When the phone rings at night, and you live in a rural area, typically things are not well.
Is there a bear on the front porch?
Is someone trapped in a mine shaft?
Is your neighbor drunk and running over your cattle with his pickup?
I wanted to share a story from this Christmas, a minor story, but one that I found very representative of my life, and even scarier, my mother.
So a few days ago I was at mom's for Christmas. Some friends were visiting and were staying in the "bunk house" on the property, a recently redone, smallish building that doubles as a guest house. It's too small to be a house, but you get the point.
Typically Texas, temps were going from the 20's to the 80's and back again, and the animal world was probably wondering which way was up.
At midnight on the second night I heard my phone buzzing. I hate the phone. Have I mentioned this? I could go for the rest of my life and not talk on the phone and be perfectly happy. But, it starts buzzing and I wonder,"Hmmm, who is calling at midnight?"
I check the number and see that it is our friend in the bunkhouse, a mere 50 yards away.
"Do you have a flashlight?" my friend asks.
Ahhhhh, the infamous question.........which again, in the rural world, or even semi-rural world usually means something is a little off.
Luckily for me, and thanks to my amigo Eric, Numero Siete, I not only have a flashlight, I have the Special Forces flashlight. This baby cuts a serious beam. You can blind people for fun.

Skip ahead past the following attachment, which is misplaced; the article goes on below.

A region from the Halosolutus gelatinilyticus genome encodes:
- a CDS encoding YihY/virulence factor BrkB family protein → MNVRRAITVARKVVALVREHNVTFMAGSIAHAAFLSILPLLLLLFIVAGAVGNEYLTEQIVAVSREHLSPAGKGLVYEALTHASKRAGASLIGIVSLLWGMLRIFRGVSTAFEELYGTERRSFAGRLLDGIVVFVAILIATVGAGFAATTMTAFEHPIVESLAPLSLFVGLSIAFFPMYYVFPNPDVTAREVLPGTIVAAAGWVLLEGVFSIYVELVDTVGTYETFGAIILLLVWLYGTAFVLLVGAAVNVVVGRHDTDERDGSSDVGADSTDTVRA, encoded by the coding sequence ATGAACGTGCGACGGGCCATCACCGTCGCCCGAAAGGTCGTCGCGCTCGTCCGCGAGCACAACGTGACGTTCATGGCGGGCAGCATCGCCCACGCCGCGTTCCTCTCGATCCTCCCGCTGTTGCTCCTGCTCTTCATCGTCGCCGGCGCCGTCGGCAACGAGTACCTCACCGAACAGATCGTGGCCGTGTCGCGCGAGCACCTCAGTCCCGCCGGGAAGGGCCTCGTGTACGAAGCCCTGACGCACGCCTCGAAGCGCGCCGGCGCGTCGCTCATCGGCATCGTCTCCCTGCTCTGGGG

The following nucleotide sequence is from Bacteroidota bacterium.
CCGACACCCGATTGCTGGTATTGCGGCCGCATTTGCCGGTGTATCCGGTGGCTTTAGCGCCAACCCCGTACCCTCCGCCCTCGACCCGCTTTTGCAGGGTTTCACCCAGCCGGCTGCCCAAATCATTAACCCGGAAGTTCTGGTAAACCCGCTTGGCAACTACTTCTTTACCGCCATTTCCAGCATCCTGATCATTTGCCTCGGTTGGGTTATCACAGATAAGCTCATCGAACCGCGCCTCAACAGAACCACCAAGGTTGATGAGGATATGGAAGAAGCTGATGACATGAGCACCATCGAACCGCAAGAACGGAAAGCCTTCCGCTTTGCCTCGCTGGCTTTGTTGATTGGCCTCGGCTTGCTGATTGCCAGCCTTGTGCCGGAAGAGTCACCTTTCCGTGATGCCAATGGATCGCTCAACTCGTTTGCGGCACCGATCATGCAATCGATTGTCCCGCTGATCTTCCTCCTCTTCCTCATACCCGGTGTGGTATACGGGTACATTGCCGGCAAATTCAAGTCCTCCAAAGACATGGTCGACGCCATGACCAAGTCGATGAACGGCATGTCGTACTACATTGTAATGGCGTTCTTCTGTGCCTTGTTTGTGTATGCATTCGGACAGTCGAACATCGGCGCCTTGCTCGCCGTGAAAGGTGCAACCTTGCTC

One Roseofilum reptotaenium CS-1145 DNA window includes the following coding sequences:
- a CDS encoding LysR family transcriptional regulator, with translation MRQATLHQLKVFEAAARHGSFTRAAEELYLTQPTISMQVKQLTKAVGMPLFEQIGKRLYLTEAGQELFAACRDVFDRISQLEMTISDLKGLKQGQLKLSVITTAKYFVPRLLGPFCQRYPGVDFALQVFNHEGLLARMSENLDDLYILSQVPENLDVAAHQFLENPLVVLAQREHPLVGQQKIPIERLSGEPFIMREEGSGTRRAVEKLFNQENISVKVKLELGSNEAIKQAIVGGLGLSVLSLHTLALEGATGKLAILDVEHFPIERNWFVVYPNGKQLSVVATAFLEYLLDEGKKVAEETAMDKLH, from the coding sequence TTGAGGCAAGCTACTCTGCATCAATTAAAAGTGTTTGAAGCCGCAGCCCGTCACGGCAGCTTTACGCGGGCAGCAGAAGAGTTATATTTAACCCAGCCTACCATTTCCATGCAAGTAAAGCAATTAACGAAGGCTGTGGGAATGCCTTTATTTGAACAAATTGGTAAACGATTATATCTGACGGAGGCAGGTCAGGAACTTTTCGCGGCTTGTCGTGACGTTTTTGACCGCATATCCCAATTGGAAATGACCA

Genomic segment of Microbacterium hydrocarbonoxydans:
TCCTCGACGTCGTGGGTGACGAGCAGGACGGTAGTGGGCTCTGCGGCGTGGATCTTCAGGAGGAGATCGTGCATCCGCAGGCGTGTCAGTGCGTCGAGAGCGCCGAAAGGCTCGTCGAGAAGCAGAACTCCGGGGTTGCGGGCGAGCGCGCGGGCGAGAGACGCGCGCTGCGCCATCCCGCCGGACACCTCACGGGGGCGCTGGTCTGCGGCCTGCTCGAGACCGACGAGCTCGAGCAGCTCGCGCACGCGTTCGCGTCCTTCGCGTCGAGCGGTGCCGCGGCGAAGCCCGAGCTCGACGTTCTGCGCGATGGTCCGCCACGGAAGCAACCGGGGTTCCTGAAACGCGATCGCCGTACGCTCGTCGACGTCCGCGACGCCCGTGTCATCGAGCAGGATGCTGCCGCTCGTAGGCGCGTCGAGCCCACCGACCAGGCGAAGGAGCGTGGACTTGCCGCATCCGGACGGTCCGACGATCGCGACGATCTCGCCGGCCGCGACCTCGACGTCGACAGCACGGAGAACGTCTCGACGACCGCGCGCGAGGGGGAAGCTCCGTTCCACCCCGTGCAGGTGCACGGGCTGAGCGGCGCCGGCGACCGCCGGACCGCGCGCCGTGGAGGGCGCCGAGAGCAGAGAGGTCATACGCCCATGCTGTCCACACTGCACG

So anyway, as I'm angling down the cut log stairs of my mom's cabin, she hears me and says, "What's up?"
My friend had asked for the flashlight because "something" was under the house. I relayed this to my mom, she went one way, and I went out the front door to walk to the "bunk house" and see what was what.
My friend was outside and said, "There is something under the shower, and it's clawing at the floor."
Now, anything that will hole it's way under a house and nest in the middle of the night is probably not something I want to spend a lot of time around, and when you add the darkness, the late hour and the aspect of the unknown, I become a complete chicken.
So, my buddy and I are standing there with flashlights and S-L-O-W-L-Y inching our way around the back of the structure.
Did I mention how dark it was?
As we were doing our thing my mother had decided to take up a suppressing fire position just off to our right.
Now here is the critical point to this story.
I look over and there is my 70-year-old mother, all 5 foot 5 of her, in her SANTA PAJAMAS, holding a twelve-gauge, over-under shotgun.
Just the idea of this pairing would stun most humans, but there she was in her fully glory. Christmasy, but thirsty for rodent blood.
"I'll blast it," she said.
Suddenly I was five.
"What do you want for Christmas little Danny?" Santa would ask.
"I want a vaporized skunk that my mom shot!!"
What do you think of that Santa? How you like me now?
Ever had a request like that Santa?"
"Santa, I want fresh meat!" I would squeal.
Now here is the real kicker.
At the moment.........I didn't even give this a second thought.
Is it my time in California, my city life beginning to erode all traces of my once rural life?
Mom plus gun, plus Santa pajamas? Is this normal?
What would Santa think?
Maybe he would leave her a few dozen rounds of buckshot. A slug for being extra good.
Her nickname is Annie Oakley, and it ain't by accident. She earned it.
And Christmas was the perfect time to remind us all.
We never did find what was under there, but I can see her a few weeks from now, dressed in camo, staring down the beast.
"Come get some."
Merry Christmas everyone.